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[3] 1859; while the heavy Dahlgren guns had hardly been ten years in use, and were still undergoing development.

In regard to the ram, though seemingly a paradox, it may be said that its employment in naval warfare was so ancient that in 1861 it was really a new weapon. Its revival was a direct consequence of the application of steam to the propulsion of vessels. The Greeks and Romans had used it in their galley-fights with destructive effect; and it was only displaced by heavy guns when oars were displaced by sails, when ships no longer fought end-on, but broadside to broadside, and when the close-hauled line ahead took the place of the direct attack in line abreast, of the old galley tactics. The introduction of steam, by giving ships-of-war a motive power under their own control, independent of the action of the wind—an advantage similar to that which the triremes possessed in their banks of oars—revived the trireme's mode of attack, and made the ram once more an effective weapon. But in 1861 this phase of naval development had not been recognized, and the sinking of the Cumberland, in March of the next year, first revealed the addition that steam had made to the number and variety of implements of destruction.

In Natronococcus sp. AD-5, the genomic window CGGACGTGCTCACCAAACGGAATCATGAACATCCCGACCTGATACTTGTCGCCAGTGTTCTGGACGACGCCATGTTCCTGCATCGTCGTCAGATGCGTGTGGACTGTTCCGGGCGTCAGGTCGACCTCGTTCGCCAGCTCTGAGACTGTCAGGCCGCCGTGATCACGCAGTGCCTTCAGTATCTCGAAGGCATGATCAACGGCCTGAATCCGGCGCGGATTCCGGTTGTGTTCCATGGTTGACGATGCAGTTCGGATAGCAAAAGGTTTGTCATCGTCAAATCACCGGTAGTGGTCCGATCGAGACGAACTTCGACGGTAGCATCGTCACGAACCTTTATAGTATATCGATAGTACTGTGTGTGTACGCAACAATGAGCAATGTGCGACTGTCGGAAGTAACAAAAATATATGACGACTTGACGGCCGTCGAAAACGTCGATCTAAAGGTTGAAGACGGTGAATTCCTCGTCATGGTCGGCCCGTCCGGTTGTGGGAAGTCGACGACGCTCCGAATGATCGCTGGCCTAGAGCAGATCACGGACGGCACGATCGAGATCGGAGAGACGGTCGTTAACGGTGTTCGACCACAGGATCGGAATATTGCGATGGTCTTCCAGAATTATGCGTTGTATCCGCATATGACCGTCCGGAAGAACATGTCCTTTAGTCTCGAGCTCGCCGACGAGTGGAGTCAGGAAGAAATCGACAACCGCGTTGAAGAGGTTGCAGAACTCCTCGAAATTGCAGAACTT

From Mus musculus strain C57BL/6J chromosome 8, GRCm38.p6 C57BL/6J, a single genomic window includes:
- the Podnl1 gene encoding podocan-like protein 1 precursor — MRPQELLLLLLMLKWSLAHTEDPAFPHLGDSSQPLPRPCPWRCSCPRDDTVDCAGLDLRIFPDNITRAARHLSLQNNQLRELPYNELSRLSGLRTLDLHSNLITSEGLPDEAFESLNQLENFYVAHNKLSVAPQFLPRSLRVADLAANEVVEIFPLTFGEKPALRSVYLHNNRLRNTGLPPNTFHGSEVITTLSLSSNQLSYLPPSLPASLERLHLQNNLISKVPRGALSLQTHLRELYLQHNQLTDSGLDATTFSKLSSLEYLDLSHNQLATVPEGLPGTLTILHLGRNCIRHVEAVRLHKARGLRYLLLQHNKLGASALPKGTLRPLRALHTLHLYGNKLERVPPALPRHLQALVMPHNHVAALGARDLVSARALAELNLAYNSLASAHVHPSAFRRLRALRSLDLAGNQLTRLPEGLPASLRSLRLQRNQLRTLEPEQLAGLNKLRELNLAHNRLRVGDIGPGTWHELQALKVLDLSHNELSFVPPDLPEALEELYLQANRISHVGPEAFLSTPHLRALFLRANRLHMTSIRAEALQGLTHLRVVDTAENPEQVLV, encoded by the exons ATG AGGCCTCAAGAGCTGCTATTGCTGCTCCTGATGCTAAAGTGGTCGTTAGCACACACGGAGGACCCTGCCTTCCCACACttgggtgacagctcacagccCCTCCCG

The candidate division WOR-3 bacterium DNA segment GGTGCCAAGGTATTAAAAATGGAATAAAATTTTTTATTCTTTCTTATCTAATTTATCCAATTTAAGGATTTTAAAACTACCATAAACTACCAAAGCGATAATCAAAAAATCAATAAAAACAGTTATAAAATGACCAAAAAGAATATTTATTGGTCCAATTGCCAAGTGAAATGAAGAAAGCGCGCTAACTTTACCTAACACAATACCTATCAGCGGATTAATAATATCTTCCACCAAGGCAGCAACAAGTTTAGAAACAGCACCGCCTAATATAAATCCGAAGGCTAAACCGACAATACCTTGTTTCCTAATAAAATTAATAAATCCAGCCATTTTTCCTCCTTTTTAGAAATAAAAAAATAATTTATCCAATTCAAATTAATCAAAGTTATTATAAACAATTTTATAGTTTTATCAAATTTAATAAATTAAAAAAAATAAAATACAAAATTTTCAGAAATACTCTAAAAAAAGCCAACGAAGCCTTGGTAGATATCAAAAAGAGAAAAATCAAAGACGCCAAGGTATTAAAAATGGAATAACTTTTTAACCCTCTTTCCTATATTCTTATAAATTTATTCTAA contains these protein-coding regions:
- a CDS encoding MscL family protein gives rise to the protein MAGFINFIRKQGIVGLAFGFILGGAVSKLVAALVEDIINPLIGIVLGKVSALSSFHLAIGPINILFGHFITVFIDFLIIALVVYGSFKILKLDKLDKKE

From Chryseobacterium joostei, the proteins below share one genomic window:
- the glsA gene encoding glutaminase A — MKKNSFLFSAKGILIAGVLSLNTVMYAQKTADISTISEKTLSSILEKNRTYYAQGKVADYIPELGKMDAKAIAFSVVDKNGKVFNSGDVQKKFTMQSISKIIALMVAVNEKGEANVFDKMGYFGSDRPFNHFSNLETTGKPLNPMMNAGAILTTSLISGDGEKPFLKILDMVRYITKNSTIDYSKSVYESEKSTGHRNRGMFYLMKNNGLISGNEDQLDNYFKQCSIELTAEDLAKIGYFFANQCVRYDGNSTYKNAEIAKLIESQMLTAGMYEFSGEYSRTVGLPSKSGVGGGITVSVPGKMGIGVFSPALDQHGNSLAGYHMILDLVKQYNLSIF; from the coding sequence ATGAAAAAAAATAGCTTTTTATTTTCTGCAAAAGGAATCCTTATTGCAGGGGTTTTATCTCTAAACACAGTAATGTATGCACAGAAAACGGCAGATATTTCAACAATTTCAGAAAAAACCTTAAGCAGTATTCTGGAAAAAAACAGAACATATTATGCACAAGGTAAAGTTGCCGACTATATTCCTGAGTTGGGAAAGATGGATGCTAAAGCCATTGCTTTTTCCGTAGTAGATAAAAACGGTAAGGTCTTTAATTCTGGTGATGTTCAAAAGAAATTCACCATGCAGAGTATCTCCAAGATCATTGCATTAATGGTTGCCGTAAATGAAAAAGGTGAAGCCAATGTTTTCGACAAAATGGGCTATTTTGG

Torpedoes, though of more recent introduction than rams, were not wholly new weapons. The idea of the torpedo, first discovered by Bushnell, and developed by Fulton, was rejected by the English Government in 1805, because it was recognized as giving an advantage to a weak navy over a powerful one, and its adoption could only impair the maritime supremacy of Great Britain. On account of this advantage which the torpedo gave to the weaker side, it was brought into use by the Russians in the Crimea, and, though none of the allied vessels were destroyed by its agency, it none the less contributed appreciably to the protection of Russian harbors. But its great importance was not established

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